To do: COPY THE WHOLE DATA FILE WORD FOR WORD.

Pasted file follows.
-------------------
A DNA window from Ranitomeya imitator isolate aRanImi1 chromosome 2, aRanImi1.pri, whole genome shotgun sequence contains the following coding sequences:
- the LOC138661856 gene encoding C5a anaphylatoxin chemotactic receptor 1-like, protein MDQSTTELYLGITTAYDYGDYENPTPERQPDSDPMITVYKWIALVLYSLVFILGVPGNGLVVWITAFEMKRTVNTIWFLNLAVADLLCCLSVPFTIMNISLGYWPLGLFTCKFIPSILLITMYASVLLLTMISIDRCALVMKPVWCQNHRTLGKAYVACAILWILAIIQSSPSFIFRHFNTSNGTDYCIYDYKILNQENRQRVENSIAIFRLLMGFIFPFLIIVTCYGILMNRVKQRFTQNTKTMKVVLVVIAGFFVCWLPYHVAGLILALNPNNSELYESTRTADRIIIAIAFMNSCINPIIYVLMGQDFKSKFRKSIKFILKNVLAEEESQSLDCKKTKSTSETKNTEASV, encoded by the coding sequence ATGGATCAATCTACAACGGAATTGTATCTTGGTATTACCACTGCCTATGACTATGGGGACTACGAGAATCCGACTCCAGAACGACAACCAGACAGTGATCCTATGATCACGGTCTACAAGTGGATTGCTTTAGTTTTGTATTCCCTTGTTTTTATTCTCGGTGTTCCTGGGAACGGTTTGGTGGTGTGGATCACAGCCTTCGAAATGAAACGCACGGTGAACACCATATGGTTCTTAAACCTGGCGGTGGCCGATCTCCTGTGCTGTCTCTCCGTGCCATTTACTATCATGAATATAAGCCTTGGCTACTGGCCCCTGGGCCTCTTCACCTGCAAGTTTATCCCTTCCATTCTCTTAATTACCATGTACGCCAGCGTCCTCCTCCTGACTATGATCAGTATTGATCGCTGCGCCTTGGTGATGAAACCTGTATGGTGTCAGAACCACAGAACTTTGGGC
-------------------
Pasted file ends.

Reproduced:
A DNA window from Ranitomeya imitator isolate aRanImi1 chromosome 2, aRanImi1.pri, whole genome shotgun sequence contains the following coding sequences:
- the LOC138661856 gene encoding C5a anaphylatoxin chemotactic receptor 1-like, protein MDQSTTELYLGITTAYDYGDYENPTPERQPDSDPMITVYKWIALVLYSLVFILGVPGNGLVVWITAFEMKRTVNTIWFLNLAVADLLCCLSVPFTIMNISLGYWPLGLFTCKFIPSILLITMYASVLLLTMISIDRCALVMKPVWCQNHRTLGKAYVACAILWILAIIQSSPSFIFRHFNTSNGTDYCIYDYKILNQENRQRVENSIAIFRLLMGFIFPFLIIVTCYGILMNRVKQRFTQNTKTMKVVLVVIAGFFVCWLPYHVAGLILALNPNNSELYESTRTADRIIIAIAFMNSCINPIIYVLMGQDFKSKFRKSIKFILKNVLAEEESQSLDCKKTKSTSETKNTEASV, encoded by the coding sequence ATGGATCAATCTACAACGGAATTGTATCTTGGTATTACCACTGCCTATGACTATGGGGACTACGAGAATCCGACTCCAGAACGACAACCAGACAGTGATCCTATGATCACGGTCTACAAGTGGATTGCTTTAGTTTTGTATTCCCTTGTTTTTATTCTCGGTGTTCCTGGGAACGGTTTGGTGGTGTGGATCACAGCCTTCGAAATGAAACGCACGGTGAACACCATATGGTTCTTAAACCTGGCGGTGGCCGATCTCCTGTGCTGTCTCTCCGTGCCATTTACTATCATGAATATAAGCCTTGGCTACTGGCCCCTGGGCCTCTTCACCTGCAAGTTTATCCCTTCCATTCTCTTAATTACCATGTACGCCAGCGTCCTCCTCCTGACTATGATCAGTATTGATCGCTGCGCCTTGGTGATGAAACCTGTATGGTGTCAGAACCACAGAACTTTGGGC